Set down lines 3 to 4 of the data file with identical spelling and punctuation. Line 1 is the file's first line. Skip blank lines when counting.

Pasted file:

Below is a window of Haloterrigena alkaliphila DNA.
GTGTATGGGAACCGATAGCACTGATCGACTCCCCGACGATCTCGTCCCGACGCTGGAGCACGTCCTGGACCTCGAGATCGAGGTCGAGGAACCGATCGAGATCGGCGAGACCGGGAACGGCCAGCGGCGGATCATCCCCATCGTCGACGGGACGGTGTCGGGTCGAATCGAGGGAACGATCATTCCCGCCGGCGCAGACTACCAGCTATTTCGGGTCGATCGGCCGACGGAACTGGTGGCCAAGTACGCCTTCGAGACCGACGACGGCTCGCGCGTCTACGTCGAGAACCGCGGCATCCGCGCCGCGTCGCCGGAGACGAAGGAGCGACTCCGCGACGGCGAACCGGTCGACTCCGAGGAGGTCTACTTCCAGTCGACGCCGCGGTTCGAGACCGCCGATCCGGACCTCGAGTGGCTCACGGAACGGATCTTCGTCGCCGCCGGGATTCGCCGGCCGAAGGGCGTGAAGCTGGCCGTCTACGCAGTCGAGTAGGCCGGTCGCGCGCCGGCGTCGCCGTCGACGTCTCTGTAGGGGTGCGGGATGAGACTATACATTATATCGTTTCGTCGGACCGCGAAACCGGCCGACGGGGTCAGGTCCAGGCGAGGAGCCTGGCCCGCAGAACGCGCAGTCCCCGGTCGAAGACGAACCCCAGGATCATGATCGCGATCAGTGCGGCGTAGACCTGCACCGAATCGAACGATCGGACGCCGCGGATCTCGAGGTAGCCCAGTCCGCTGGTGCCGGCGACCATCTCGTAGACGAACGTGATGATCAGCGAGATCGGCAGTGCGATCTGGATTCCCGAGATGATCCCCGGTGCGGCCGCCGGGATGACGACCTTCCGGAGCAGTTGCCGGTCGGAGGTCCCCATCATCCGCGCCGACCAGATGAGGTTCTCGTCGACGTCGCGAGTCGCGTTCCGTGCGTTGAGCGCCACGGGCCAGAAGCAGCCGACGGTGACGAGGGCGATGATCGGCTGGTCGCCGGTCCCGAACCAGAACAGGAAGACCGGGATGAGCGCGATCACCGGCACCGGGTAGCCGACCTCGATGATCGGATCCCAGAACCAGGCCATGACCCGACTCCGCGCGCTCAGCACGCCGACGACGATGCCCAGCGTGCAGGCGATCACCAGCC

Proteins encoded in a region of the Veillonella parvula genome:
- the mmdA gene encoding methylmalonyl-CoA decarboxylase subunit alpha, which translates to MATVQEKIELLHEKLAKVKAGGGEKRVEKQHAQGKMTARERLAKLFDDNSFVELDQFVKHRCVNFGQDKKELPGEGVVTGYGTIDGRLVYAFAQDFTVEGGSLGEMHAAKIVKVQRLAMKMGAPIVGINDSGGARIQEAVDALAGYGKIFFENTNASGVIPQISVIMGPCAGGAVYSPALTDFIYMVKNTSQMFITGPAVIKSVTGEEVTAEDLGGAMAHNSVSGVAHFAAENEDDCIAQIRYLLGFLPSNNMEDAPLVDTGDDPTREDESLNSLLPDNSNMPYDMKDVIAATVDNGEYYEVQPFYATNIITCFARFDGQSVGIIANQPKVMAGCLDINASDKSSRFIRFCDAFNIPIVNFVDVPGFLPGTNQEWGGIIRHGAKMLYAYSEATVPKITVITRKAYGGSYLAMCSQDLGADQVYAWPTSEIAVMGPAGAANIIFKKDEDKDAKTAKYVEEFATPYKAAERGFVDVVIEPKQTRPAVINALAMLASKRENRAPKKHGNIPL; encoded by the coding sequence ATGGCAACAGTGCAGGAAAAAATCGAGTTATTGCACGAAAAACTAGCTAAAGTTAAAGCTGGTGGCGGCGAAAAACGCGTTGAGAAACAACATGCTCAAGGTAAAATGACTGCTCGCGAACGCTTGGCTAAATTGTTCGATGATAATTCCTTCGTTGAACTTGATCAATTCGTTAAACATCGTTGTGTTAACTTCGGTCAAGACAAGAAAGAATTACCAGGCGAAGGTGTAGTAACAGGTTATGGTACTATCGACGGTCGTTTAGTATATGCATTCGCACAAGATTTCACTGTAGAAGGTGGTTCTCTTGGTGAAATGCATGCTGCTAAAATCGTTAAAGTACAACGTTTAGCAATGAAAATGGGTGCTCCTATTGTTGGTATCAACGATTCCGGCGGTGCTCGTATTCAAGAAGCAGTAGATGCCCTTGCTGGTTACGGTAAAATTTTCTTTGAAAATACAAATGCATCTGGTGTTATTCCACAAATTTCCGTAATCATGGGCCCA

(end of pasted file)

Proteins encoded in a region of the Veillonella parvula genome:
- the mmdA gene encoding methylmalonyl-CoA decarboxylase subunit alpha, which translates to MATVQEKIELLHEKLAKVKAGGGEKRVEKQHAQGKMTARERLAKLFDDNSFVELDQFVKHRCVNFGQDKKELPGEGVVTGYGTIDGRLVYAFAQDFTVEGGSLGEMHAAKIVKVQRLAMKMGAPIVGINDSGGARIQEAVDALAGYGKIFFENTNASGVIPQISVIMGPCAGGAVYSPALTDFIYMVKNTSQMFITGPAVIKSVTGEEVTAEDLGGAMAHNSVSGVAHFAAENEDDCIAQIRYLLGFLPSNNMEDAPLVDTGDDPTREDESLNSLLPDNSNMPYDMKDVIAATVDNGEYYEVQPFYATNIITCFARFDGQSVGIIANQPKVMAGCLDINASDKSSRFIRFCDAFNIPIVNFVDVPGFLPGTNQEWGGIIRHGAKMLYAYSEATVPKITVITRKAYGGSYLAMCSQDLGADQVYAWPTSEIAVMGPAGAANIIFKKDEDKDAKTAKYVEEFATPYKAAERGFVDVVIEPKQTRPAVINALAMLASKRENRAPKKHGNIPL; encoded by the coding sequence ATGGCAACAGTGCAGGAAAAAATCGAGTTATTGCACGAAAAACTAGCTAAAGTTAAAGCTGGTGGCGGCGAAAAACGCGTTGAGAAACAACATGCTCAAGGTAAAATGACTGCTCGCGAACGCTTGGCTAAATTGTTCGATGATAATTCCTTCGTTGAACTTGATCAATTCGTTAAACATCGTTGTGTTAACTTCGGTCAAGACAAGAAAGAATTACCAGGCGAAGGTGTAGTAACAGGTTATGGTACTATCGACGGTCGTTTAGTATATGCATTCGCACAAGATTTCACTGTAGAAGGTGGTTCTCTTGGTGAAATGCATGCTGCTAAAATCGTTAAAGTACAACGTTTAGCAATGAAAATGGGTGCTCCTATTGTTGGTATCAACGATTCCGGCGGTGCTCGTATTCAAGAAGCAGTAGATGCCCTTGCTGGTTACGGTAAAATTTTCTTTGAAAATACAAATGCATCTGGTGTTATTCCACAAATTTCCGTAATCATGGGCCCA